Maybe one day Qatar will regret December 10, 2012, the day when it was appointed host for the 2022 FIFA World Cup. Ever since, Qatar has been in the spotlight. How did this tiny country become the organizer of a sport event as big as the football world cup? Is it possible at all to play football in Qatar, in the desert, in the heat? Who will build the new stadiums that Qatar needs for the games? Migrant workers from Nepal, Pakistan and India, we hear. Are they well paid, well protected and respected?
Much has been published about Qatar since that day. However, most of the information that the media has given to an uninformed audience in Europe and the United States was wrong.
“How come the press is reporting about migrant workers being abused, even killed, when constructing the new football stadiums?” Robert, a diplomat serving in Qatar, asked me when I talked to him while visiting the country at the end of March 2014. “The construction hasn't even started yet.”
“But there is no question about it,” Robert continued, “the migrant workers are really badly treated here.”
For its future, Qatar has a plan. Organizing the world cup is just one of the milestones, albeit a big one, aimed at gaining recognition outside Qatar's usual comfort zones. Qatar is well known inside the diplomatic circles in the Middle East and at investors' meetings in Germany and France. Now Qatar wants to please to the common people.
"The leadership of Qatar has views, the people have (just) aspirations: what if they don't match?
Qatar's plan is called the Qatar National Vision 2030, QNV 2030 in short. It formulates a strategy for development and sets goals that the country intends to reach in less than two decades. Let me walk you through the QNV 2030 and point out some observations that crossed my mind when reading the document after my visit to Qatar.
“Qatar is at a crossroads,” the paper starts. “The country's abundant wealth creates both opportunities and challenges. It is now imperative for Qatar to choose the best development path that is compatible with the views of its leadership and the aspirations of its people.”
The leadership of Qatar has views, the people have (just) aspirations: what if they don't match? Is there a political process – democratic, if possible – to make sure that the aspirations of the people become the views of the leadership?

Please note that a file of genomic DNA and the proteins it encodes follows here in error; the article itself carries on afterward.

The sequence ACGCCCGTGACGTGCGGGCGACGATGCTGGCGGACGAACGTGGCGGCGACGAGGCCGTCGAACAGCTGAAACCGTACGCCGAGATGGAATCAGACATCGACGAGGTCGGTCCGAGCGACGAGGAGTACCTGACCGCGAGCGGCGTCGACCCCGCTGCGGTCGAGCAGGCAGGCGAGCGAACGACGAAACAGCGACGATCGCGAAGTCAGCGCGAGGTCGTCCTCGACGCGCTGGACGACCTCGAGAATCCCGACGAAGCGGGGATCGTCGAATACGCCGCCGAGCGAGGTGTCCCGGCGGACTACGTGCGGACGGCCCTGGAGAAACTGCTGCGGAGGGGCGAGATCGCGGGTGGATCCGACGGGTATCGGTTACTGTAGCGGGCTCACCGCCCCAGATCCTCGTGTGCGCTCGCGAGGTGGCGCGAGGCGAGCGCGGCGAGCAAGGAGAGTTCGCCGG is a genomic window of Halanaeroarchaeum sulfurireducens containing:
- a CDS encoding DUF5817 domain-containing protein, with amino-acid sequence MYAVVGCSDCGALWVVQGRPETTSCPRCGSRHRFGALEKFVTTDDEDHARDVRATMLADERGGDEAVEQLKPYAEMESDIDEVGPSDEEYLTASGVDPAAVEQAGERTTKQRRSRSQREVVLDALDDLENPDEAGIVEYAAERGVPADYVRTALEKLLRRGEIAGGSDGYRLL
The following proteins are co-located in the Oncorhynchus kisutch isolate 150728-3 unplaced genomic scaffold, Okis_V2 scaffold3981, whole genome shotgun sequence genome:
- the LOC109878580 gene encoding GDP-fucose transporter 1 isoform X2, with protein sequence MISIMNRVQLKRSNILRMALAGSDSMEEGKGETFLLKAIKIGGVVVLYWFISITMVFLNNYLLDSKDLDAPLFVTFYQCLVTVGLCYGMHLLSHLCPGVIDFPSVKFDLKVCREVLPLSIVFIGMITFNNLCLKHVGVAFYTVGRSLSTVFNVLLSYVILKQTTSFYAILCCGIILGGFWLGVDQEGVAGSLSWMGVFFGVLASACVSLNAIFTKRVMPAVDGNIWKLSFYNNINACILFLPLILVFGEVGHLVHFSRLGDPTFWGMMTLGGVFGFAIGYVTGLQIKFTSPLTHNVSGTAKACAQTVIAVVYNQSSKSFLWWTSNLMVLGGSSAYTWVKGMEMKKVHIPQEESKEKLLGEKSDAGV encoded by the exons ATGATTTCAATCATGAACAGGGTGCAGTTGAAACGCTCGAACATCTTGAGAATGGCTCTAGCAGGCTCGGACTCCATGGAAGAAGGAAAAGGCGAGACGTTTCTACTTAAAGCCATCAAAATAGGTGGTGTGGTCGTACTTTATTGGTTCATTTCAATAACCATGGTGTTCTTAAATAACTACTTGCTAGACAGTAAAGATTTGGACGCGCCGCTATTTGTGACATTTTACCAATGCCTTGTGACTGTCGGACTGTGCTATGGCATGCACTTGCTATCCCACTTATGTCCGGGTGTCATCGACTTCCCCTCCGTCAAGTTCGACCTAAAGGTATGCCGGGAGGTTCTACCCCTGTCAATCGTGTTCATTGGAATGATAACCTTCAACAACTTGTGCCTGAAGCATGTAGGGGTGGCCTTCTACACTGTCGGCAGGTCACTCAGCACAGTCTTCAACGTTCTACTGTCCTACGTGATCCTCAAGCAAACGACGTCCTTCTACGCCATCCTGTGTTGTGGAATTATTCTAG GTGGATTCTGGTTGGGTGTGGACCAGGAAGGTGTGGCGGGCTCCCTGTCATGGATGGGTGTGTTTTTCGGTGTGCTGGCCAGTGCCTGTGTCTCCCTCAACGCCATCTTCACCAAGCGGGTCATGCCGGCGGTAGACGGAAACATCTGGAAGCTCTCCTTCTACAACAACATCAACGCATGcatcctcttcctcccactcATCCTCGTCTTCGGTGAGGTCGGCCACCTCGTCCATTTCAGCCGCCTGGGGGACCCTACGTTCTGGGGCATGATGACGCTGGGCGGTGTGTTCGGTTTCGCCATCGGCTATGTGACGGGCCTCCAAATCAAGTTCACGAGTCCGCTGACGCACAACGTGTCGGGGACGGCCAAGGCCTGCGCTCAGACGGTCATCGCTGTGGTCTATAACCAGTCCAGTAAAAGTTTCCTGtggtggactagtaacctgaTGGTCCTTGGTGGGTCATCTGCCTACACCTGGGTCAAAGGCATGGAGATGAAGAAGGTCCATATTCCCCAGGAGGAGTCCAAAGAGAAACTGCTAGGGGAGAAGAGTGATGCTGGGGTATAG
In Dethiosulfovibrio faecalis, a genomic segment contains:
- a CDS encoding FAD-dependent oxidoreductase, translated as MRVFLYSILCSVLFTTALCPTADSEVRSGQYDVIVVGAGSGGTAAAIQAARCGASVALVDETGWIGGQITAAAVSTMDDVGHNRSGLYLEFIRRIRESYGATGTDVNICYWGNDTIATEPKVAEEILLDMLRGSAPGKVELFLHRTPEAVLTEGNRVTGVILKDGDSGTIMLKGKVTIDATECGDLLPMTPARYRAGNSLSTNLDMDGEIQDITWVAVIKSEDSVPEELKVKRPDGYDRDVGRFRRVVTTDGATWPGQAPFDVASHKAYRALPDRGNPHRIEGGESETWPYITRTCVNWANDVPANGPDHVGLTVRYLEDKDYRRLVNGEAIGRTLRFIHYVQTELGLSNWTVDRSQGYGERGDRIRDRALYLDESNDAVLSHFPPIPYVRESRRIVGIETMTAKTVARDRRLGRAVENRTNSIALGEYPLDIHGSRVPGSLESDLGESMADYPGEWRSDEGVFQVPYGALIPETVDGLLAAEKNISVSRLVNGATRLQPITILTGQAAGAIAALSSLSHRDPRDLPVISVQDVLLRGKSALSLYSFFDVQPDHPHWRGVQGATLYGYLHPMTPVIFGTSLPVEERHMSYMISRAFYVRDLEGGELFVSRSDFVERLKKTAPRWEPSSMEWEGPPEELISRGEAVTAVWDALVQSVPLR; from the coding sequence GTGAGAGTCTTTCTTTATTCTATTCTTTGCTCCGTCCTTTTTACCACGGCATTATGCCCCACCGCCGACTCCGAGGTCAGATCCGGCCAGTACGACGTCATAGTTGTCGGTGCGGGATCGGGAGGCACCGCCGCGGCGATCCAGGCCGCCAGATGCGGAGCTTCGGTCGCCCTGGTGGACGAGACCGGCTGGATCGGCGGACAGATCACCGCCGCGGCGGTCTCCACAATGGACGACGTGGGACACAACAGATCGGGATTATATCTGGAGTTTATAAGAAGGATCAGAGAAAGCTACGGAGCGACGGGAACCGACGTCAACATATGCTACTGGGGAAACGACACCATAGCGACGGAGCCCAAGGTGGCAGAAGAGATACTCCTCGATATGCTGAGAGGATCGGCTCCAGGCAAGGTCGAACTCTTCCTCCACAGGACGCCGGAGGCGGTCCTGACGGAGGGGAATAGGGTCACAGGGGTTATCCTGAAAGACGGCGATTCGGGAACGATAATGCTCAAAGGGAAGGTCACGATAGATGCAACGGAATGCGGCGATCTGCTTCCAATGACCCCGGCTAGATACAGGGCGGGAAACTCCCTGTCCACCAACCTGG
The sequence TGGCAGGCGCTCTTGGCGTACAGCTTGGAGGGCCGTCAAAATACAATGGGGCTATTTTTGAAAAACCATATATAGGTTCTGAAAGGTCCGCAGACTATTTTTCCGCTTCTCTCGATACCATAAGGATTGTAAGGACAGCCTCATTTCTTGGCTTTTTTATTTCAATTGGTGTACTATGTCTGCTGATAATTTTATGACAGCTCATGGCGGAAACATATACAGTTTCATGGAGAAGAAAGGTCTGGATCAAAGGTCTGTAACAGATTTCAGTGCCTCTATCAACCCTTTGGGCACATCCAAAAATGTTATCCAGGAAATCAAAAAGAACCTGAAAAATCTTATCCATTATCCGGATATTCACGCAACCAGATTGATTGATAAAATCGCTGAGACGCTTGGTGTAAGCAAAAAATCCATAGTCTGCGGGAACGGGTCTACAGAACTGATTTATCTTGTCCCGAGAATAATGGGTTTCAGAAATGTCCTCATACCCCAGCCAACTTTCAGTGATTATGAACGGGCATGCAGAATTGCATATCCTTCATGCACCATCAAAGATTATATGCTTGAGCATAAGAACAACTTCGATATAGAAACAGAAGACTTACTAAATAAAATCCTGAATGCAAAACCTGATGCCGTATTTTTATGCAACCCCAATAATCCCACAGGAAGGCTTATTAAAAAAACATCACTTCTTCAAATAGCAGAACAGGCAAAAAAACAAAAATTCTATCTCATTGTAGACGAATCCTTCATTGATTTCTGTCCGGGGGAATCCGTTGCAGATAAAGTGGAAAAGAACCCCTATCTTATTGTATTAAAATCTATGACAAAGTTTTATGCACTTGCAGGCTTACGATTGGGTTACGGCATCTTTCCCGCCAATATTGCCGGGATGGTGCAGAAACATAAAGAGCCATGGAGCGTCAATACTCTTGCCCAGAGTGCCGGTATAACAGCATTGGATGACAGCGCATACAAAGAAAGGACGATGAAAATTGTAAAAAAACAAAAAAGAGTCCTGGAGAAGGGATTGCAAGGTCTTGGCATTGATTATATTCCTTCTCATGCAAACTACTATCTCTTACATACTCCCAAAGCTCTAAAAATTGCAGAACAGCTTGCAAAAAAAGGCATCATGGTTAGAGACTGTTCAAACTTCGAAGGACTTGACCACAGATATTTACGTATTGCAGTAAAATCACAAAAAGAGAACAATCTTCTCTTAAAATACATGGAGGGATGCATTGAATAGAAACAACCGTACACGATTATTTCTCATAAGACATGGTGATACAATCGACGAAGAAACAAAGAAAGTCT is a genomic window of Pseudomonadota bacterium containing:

Qatar's national vision rests on four pillars: human development, social and economic development, and environmental development. And what about political development, the critical observer is tempted to ask? Does the Qatari government, the authors of QNV 2030, foresee a broader political participation in 2030? The question is carefully avoided throughout the entire well-crafted document.
If Qatar wants to build a stable society that will weather the storms that surely will lay ahead, a strong civil society is a must. “Centrality is not the opposite of anarchy; civil society is,” Robert D. Kaplan stated in a recent article for Stratfor. The success and the failures of the so-called Arab Spring in Tunisia, Egypt and Libya certainly prove this point right.
Other questions that are conspicuously bypassed in QNV 2030 are the tough issues regarding the foreign workers. The paper only talks in very general terms about “the size and the quality of the expatriate labor force,” as if this was merely a question of management.
But who in Qatar cares about the labor force's working conditions? Does QNV 2030, and particularly the human development part, also apply to foreigners in air conditioned offices, migrant workers on construction sites and domestic workers? They constitute 85% of the people living on the peninsula!
An Amnesty International report published in April 2014 that was entitled “my sleep is my break” harshly criticized the conditions under which domestic workers live and work in Qatar. They suffer from extreme working hours and a lack of rest days, which can lead to seven-day, 100-hour working weeks. Their freedom of movement is restricted and they are often verbally harassed and physically and sexually mistreated.